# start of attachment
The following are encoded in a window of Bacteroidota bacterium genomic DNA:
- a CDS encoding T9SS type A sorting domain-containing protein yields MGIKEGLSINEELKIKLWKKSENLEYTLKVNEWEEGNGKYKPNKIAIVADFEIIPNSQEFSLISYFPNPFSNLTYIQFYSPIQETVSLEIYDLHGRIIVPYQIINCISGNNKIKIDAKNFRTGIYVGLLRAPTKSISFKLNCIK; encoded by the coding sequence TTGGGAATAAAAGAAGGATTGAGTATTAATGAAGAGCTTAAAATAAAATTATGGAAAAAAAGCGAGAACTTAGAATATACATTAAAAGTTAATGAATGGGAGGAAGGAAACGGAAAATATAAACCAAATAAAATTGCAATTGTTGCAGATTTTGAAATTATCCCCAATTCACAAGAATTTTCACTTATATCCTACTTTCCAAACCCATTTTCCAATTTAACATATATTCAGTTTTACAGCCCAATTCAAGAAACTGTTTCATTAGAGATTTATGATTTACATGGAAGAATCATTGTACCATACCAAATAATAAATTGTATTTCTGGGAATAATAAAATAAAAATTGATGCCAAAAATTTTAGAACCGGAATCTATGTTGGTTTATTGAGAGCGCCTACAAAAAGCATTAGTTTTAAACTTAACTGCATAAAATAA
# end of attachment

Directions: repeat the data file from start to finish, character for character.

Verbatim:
The following are encoded in a window of Bacteroidota bacterium genomic DNA:
- a CDS encoding T9SS type A sorting domain-containing protein yields MGIKEGLSINEELKIKLWKKSENLEYTLKVNEWEEGNGKYKPNKIAIVADFEIIPNSQEFSLISYFPNPFSNLTYIQFYSPIQETVSLEIYDLHGRIIVPYQIINCISGNNKIKIDAKNFRTGIYVGLLRAPTKSISFKLNCIK; encoded by the coding sequence TTGGGAATAAAAGAAGGATTGAGTATTAATGAAGAGCTTAAAATAAAATTATGGAAAAAAAGCGAGAACTTAGAATATACATTAAAAGTTAATGAATGGGAGGAAGGAAACGGAAAATATAAACCAAATAAAATTGCAATTGTTGCAGATTTTGAAATTATCCCCAATTCACAAGAATTTTCACTTATATCCTACTTTCCAAACCCATTTTCCAATTTAACATATATTCAGTTTTACAGCCCAATTCAAGAAACTGTTTCATTAGAGATTTATGATTTACATGGAAGAATCATTGTACCATACCAAATAATAAATTGTATTTCTGGGAATAATAAAATAAAAATTGATGCCAAAAATTTTAGAACCGGAATCTATGTTGGTTTATTGAGAGCGCCTACAAAAAGCATTAGTTTTAAACTTAACTGCATAAAATAA